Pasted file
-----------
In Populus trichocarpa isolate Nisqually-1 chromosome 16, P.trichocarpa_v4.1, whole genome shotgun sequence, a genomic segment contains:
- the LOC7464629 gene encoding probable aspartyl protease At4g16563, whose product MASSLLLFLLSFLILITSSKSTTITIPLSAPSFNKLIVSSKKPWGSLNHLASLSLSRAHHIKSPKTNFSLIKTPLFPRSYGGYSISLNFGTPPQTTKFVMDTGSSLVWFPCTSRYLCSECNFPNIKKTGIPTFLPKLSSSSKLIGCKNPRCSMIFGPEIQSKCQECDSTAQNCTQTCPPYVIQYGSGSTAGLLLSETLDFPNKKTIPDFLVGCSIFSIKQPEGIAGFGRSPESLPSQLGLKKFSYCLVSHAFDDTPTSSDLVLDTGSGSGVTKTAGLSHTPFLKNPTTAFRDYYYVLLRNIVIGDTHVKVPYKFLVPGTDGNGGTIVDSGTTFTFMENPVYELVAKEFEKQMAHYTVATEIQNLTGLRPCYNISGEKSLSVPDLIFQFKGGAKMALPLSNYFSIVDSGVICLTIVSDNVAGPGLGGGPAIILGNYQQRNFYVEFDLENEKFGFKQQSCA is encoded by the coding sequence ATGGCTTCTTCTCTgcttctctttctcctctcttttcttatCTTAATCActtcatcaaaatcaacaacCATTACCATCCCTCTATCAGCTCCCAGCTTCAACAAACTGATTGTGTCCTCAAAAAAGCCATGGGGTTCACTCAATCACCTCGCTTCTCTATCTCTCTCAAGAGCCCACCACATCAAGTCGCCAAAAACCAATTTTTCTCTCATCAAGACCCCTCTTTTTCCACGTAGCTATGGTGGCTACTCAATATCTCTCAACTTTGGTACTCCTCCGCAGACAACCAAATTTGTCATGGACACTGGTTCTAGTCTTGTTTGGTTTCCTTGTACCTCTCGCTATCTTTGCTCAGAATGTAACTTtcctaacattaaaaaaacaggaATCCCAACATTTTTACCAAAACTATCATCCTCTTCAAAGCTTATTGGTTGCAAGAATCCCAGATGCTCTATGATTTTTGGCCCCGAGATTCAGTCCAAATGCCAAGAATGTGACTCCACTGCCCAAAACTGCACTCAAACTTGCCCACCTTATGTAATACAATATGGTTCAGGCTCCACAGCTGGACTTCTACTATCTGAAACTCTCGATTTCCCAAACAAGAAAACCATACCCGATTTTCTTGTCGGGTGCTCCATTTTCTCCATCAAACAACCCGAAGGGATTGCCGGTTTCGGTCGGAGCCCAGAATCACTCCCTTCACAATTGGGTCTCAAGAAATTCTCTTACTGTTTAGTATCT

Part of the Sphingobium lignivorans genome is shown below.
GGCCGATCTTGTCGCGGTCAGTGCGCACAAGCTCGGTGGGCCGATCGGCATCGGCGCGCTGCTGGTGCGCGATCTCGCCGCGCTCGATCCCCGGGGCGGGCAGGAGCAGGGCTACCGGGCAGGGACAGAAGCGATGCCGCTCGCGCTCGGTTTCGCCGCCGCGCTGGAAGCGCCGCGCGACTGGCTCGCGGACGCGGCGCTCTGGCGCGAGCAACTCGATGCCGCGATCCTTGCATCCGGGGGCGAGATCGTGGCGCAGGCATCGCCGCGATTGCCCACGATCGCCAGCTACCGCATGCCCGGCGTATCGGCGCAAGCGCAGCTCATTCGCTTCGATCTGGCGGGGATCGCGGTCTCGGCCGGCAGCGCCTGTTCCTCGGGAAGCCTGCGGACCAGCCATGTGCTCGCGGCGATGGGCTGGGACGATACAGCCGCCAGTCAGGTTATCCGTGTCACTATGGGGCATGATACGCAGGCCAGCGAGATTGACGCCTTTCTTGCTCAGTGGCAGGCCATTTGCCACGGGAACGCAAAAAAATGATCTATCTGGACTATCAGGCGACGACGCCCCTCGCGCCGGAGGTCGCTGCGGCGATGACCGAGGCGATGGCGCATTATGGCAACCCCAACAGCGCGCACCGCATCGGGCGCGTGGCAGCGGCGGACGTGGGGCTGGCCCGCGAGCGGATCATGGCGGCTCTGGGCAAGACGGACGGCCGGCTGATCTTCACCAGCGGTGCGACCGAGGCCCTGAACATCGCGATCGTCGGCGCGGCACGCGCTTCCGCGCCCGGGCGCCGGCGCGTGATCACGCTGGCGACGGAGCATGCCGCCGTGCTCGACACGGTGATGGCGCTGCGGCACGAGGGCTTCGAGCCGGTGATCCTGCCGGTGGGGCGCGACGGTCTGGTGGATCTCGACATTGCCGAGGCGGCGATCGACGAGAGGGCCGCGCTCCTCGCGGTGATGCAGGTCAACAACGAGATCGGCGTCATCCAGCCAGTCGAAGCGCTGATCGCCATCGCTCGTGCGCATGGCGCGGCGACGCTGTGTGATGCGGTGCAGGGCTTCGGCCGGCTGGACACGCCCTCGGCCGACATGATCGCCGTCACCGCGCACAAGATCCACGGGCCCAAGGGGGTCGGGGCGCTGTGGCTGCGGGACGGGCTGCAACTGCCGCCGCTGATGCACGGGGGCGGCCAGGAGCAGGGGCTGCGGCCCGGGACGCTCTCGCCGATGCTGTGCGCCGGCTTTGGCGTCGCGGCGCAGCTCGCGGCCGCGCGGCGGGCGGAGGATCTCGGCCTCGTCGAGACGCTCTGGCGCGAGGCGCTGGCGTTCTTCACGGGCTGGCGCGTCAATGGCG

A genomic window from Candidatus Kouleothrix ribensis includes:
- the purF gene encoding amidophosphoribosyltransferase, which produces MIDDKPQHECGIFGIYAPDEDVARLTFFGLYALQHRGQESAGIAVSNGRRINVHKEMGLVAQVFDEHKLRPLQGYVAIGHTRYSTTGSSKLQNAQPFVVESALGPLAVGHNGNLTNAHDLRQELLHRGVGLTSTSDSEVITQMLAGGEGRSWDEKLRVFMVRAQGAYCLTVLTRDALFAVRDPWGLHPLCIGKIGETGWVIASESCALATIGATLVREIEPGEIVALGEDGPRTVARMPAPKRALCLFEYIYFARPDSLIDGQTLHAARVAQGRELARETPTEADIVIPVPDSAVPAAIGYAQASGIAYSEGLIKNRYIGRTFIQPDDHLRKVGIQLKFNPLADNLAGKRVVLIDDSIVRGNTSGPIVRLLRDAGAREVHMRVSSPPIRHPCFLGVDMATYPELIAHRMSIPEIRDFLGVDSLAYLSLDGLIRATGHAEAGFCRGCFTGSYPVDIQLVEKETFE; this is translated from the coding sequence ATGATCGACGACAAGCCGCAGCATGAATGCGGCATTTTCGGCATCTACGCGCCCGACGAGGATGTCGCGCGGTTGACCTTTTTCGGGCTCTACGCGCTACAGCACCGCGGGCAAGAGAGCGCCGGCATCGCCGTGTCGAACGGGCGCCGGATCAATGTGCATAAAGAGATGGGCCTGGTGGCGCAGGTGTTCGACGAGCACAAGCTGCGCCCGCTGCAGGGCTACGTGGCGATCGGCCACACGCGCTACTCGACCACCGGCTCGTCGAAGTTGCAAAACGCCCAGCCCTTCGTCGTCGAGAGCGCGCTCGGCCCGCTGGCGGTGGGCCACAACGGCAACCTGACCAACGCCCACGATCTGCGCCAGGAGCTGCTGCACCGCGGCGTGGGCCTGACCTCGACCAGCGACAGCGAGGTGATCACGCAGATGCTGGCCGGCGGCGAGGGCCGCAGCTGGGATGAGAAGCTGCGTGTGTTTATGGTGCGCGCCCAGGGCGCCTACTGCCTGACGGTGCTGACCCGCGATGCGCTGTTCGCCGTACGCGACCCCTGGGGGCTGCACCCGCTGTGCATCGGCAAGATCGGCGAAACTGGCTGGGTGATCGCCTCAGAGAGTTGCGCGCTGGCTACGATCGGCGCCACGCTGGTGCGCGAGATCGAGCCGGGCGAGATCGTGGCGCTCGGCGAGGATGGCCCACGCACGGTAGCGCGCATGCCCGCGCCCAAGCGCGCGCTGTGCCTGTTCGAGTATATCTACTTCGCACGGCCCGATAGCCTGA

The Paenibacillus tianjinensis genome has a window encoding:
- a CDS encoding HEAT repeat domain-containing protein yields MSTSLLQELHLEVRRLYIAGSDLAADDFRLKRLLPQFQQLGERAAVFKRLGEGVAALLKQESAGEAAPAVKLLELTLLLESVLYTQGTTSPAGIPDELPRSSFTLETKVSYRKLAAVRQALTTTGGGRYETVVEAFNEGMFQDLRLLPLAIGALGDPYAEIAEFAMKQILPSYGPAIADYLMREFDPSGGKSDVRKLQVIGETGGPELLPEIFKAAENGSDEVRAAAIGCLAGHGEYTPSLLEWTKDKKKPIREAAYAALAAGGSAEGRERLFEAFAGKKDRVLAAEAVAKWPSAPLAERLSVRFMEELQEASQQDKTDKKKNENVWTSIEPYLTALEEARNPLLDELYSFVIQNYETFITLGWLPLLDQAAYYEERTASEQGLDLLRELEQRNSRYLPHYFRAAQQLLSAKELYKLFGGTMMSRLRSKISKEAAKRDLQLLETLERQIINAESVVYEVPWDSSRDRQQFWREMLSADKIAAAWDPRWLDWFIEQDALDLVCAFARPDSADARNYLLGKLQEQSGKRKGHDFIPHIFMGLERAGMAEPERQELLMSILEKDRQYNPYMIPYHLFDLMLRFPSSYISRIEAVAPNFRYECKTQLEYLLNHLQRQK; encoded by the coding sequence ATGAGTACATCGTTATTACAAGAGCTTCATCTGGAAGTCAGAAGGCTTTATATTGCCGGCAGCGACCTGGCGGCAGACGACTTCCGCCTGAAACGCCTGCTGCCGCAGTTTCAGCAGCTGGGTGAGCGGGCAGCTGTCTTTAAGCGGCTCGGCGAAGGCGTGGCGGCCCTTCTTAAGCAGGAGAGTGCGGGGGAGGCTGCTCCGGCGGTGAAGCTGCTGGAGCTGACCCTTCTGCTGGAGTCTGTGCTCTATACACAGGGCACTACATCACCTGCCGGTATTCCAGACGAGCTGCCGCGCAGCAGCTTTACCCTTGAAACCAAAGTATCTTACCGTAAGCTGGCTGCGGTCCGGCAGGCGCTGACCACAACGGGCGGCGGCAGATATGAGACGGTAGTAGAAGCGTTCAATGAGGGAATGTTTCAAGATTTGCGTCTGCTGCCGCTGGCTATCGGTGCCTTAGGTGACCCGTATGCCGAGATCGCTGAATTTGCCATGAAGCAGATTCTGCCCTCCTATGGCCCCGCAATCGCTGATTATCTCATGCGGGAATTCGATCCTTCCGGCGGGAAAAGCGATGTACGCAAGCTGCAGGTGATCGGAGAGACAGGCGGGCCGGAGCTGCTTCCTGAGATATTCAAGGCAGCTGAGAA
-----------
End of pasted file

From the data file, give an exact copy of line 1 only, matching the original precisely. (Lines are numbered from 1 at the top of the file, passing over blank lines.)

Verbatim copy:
In Populus trichocarpa isolate Nisqually-1 chromosome 16, P.trichocarpa_v4.1, whole genome shotgun sequence, a genomic segment contains: